"Moreover, we've already seen how the Bank of Israel lets the finance minister 'supervise' such large amounts of money. Look what's happening with the foreign currency reserves. The exact same thing will happen here too - we won't have a clue what is happening over there."
Another Ministry of Finance official said in wonder, "Is it less serious that the both the foreign currency reserves and the sovereign wealth fund totaling tens of billions of dollars will managed from within the Bank of Israel, in one room next to the other?"
Under the Bank of Israel Law (5770-2010), management of the foreign currency reserves should be coordinated with the finance minister, and under his oversight. In practice, Fischer manages the foreign currency reserves as he wants. Knowledgeable sources say that, one day, Steinitz sent to top officials to the Bank of Israel to find out exactly what was happening with the reserves. Fischer lectured them for two hours, and they left the building more confused than when they entered. "Do you understand what he said," one official asked the other, who replied, "I didn’t understand a word, either."
Why did Abadi-Boiangiu capitulate?
For Abadi-Boiangiu, the sovereign wealth fund was her baptism of fire, and it put her at odds were her colleagues.
Abadi-Boiangiu's initial position was that the Bank of Israel's demand to manage the sovereign wealth fund was reasonable. She is the only Ministry of Finance official who has ever managed billions of dollars in a foreign currency portfolio, when she was at First International Bank of Israel (TASE: FTIN). She knows the banking system well, and she knows something about managing such large securities portfolios. For the Ministry of Finance to manage the sovereign wealth fund, it would have had to set up redundancy systems at a cost of tens of millions of shekels. A top ministry official, who supported her, said that the Bank of Israel already has these redundancy systems.
Abadi-Boiangiu also believes that the Ministry of Finance does not need to manage everything, and in particular it does not need unnecessary wars with the Bank of Israel. This attitude stems from the fact that the Accountant General was not raised in the ranks of the Ministry of Finance but rather came from the Ministry of Health where she successfully streamlined Israel's health funds within just a few years. One source said, "If Michal has wanted to run the fund herself she would have succeeded," recalling the tough talks she held with Israel Chemicals Ltd. (TASE: ICL) which forced the company's senior executives to finance 90% of the Dead Sea salt harvesting. Her predecessors had demanded much less.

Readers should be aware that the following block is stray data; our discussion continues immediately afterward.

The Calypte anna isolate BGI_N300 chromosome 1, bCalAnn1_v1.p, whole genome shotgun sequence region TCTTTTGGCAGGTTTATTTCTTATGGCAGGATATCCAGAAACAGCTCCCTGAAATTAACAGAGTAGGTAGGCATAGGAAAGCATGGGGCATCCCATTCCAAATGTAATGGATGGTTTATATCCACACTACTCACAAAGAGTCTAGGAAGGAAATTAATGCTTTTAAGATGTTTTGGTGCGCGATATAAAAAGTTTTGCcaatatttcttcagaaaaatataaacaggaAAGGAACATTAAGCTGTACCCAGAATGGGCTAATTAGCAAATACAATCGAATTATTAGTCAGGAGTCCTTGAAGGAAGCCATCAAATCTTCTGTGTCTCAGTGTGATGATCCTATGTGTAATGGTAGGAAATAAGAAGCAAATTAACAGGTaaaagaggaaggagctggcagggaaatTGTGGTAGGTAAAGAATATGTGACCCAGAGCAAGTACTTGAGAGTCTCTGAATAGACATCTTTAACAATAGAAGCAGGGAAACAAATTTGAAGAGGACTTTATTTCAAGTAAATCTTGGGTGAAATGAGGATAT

Bank of Israel said in response, "Staff discussions were held in full cooperation with between Ministry of Finance representatives, the Bank of Israel, Ministry of Justice and National Economics Council. The decision was agreed by all parties and is based on practices by which similar funds are managed in other developed countries."
The Ministry of Finance said, "The way the fund will be managed was fixed in agreement after discussions. There is no country where a sovereign wealth fund is run by the Ministry of Finance and the committee decided to act in accordance with accepted international principles on the subject. The Ministry of Finance rejects all claims about the Accountant General on the subject."
Published by Globes, Israel business news - www.globes-online.com - on February 20, 2012
© Copyright of Globes Publisher Itonut (1983) Ltd. 2012